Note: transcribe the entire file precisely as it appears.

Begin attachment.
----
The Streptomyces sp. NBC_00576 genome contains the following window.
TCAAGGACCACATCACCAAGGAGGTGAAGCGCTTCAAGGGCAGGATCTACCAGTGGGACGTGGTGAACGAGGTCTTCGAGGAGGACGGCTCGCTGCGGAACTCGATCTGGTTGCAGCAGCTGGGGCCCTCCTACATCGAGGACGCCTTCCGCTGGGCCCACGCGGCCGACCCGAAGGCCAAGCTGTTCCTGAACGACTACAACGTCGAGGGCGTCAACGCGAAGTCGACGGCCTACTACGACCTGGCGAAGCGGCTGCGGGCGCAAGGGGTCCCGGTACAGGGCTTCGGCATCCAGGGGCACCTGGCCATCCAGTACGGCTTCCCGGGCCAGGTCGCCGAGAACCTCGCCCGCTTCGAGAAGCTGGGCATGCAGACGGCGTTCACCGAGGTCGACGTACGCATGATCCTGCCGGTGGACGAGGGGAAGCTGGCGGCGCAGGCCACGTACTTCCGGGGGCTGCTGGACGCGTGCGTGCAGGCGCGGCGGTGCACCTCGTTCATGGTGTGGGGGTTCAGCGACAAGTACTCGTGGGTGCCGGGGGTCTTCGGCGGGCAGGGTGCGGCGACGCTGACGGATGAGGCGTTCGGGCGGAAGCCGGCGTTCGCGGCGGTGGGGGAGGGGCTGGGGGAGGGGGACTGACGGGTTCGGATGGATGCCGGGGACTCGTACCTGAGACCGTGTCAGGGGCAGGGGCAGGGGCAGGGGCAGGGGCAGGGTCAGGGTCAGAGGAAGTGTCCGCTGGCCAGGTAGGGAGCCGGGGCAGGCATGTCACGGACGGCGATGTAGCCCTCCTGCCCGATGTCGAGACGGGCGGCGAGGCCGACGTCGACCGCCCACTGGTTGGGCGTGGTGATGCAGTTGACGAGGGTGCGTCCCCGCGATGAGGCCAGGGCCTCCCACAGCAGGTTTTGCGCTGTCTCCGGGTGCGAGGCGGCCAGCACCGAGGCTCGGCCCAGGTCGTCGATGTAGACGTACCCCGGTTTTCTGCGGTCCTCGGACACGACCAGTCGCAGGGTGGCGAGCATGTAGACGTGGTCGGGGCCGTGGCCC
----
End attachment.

The Streptomyces sp. NBC_00576 genome contains the following window.
TCAAGGACCACATCACCAAGGAGGTGAAGCGCTTCAAGGGCAGGATCTACCAGTGGGACGTGGTGAACGAGGTCTTCGAGGAGGACGGCTCGCTGCGGAACTCGATCTGGTTGCAGCAGCTGGGGCCCTCCTACATCGAGGACGCCTTCCGCTGGGCCCACGCGGCCGACCCGAAGGCCAAGCTGTTCCTGAACGACTACAACGTCGAGGGCGTCAACGCGAAGTCGACGGCCTACTACGACCTGGCGAAGCGGCTGCGGGCGCAAGGGGTCCCGGTACAGGGCTTCGGCATCCAGGGGCACCTGGCCATCCAGTACGGCTTCCCGGGCCAGGTCGCCGAGAACCTCGCCCGCTTCGAGAAGCTGGGCATGCAGACGGCGTTCACCGAGGTCGACGTACGCATGATCCTGCCGGTGGACGAGGGGAAGCTGGCGGCGCAGGCCACGTACTTCCGGGGGCTGCTGGACGCGTGCGTGCAGGCGCGGCGGTGCACCTCGTTCATGGTGTGGGGGTTCAGCGACAAGTACTCGTGGGTGCCGGGGGTCTTCGGCGGGCAGGGTGCGGCGACGCTGACGGATGAGGCGTTCGGGCGGAAGCCGGCGTTCGCGGCGGTGGGGGAGGGGCTGGGGGAGGGGGACTGACGGGTTCGGATGGATGCCGGGGACTCGTACCTGAGACCGTGTCAGGGGCAGGGGCAGGGGCAGGGGCAGGGGCAGGGTCAGGGTCAGAGGAAGTGTCCGCTGGCCAGGTAGGGAGCCGGGGCAGGCATGTCACGGACGGCGATGTAGCCCTCCTGCCCGATGTCGAGACGGGCGGCGAGGCCGACGTCGACCGCCCACTGGTTGGGCGTGGTGATGCAGTTGACGAGGGTGCGTCCCCGCGATGAGGCCAGGGCCTCCCACAGCAGGTTTTGCGCTGTCTCCGGGTGCGAGGCGGCCAGCACCGAGGCTCGGCCCAGGTCGTCGATGTAGACGTACCCCGGTTTTCTGCGGTCCTCGGACACGACCAGTCGCAGGGTGGCGAGCATGTAGACGTGGTCGGGGCCGTGGCCC